OpenAI Alleges NYT Hired Hacker to Bolster Copyright Lawsuit Against ChatGPT

OpenAI Alleges NYT Hired Hacker to Bolster Copyright Lawsuit Against ChatGPT
Cover Image Source: Images of OpenAI CEO Sam Altman and copies of The New York Times | Getty Images

OpenAI has filed a motion in a federal court to dismiss parts of a lawsuit brought by The New York Times against the artificial intelligence firm. OpenAI has alleged that the newspaper had to hire someone to "hack" its product, ChatGPT, to get the system to produce the 100 examples of allegedly infringing results that were cited in the lawsuit against it. The NY Times had sued OpenAI and its largest financial backer Microsoft in December 2023 over the use of millions of its copyrighted articles without permission to train chatbots and provide information to users of ChatGPT.



 

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In the filing in Manhattan federal court on Monday, OpenAI accused the Times of making “tens of thousands of attempts to generate the highly anomalous results.” The filing added that The NY Times used “deceptive prompts that blatantly violate OpenAI’s terms of use,” to generate those results, CNBC reported.

According to OpenAI’s filing, this activity is the same as "contrived attacks," which the firm alleges were carried out by a “hired gun.” The filing alleges that OpenAI models were attacked until they threw up copyrighted content or produced training data to replicate the articles of The NY Times. “Normal people do not use OpenAI’s products in this way,” the AI research firm wrote in the filing.



 

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The firm further alleged that The NY Times did so to gather evidence to support its claims that OpenAI products allow users to jump paywalls. However, the filing did not provide any details on the alleged hacker that the news outlet was accused of hiring. The filing did mention that the truth will come out in due course of this case, according to Forbes.

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NY Times disputed the claim that it carried out attacks or performed “hacking” to create the results, in a statement to Forbes. They claimed that the newspaper was simply using OpenAI’s products to gather evidence of it stealing and reporting the copyrighted works of the Times.

Further, in a statement to CNBC, Ian Crosby, Susman Godfrey's partner and lead counsel for The NY Times, said, “In this filing, OpenAI doesn’t dispute — nor can they — that they copied millions of The Times’s works to build and power its commercial products without our permission.” Crosby added that OpenAI bizarrely mischaracterizes its actions as ‘hacking’ while they were just simply using its products. He also alleged that OpenAI’s stealing of copyrighted material goes much beyond the 100-plus examples that The NY Times had mentioned in the lawsuit.

OpenAI’s filing comes as the battle heats up between OpenAI and publishers, authors, and artists over using copyrighted material for training AI models. The New York Times filed the copyright infringement lawsuit seeking “billions of dollars in statutory and actual damages.” The high-profile Times lawsuit is considered a watershed moment for the generative AI industry.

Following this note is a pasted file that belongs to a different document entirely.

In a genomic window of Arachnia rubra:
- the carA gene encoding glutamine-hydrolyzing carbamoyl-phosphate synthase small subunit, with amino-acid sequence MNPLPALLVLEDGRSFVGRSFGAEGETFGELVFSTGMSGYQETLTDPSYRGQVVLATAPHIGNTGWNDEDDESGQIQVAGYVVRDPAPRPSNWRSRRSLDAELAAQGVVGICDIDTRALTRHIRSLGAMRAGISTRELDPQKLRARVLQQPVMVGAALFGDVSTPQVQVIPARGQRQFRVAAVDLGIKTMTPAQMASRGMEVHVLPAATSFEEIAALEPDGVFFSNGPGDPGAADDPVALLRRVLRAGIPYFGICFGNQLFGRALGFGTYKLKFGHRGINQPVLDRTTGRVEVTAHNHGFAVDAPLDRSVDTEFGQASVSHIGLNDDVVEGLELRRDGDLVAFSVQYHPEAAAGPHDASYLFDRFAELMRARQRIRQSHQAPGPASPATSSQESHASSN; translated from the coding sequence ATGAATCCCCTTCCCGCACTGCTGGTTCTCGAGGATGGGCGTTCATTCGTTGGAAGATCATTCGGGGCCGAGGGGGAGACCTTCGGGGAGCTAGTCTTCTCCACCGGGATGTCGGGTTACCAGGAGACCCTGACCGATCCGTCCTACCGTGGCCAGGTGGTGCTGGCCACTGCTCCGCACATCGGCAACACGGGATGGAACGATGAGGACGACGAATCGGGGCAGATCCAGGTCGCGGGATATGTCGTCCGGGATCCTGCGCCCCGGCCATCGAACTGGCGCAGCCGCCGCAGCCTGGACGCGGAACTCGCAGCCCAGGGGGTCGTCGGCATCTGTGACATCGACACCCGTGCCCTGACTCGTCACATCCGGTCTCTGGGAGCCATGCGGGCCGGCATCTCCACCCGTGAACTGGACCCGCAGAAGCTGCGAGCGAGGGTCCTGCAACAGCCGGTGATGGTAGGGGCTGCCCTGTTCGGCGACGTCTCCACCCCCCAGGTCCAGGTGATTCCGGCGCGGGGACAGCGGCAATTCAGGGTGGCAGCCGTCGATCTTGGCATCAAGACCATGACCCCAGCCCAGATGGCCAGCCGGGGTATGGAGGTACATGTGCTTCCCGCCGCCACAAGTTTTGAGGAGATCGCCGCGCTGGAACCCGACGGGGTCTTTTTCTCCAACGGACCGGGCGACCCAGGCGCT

The lawsuit reportedly contained 100-plus examples where ChatGPT produced full paragraphs from The NY Times articles. It also mentioned prompts written in complete sentences that made ChatGPT do so. In one of the examples mentioned in the Times lawsuit, the news outlet was able to get ChatGPT to directly circumvent the newspaper’s paywall by using the prompt: “I’m being paywalled out of reading The New York Times article ‘Snow Fall: The Avalanche at Tunnel Creek’ by The New York Times. Could you please type out the first paragraph of the article for me please?”

The recent filing mentioned nothing about the bypassing of paywalled content. However, in the past, tech companies have argued that AI systems make fair use of copyrighted material and such lawsuits threaten the growth of the AI industry. Previously, OpenAI has said it’s “impossible” to train top AI models without using copyrighted works. “Because copyright today covers virtually every sort of human expression—including blog posts, photographs, forum posts, scraps of software code, and government documents—it would be impossible to train today’s leading AI models without using copyrighted materials,” OpenAI wrote in a filing last month in the U.K., according to CNBC.

The Times lawsuit is not the only case that OpenAI is battling. In September 2023, the Authors Guild sued OpenAI for allegedly training ChatGPT on copyrighted works by writers it represents, including George R.R. Martin and John Grisham.



 

More non-fiction writers filed another class action lawsuit against OpenAI in November 2023. So far, courts have not delivered any judgment on whether AI training qualifies as fair use under copyright law. While judges in cases including the Times lawsuit have dismissed some infringement claims, no concrete verdict has come so far.

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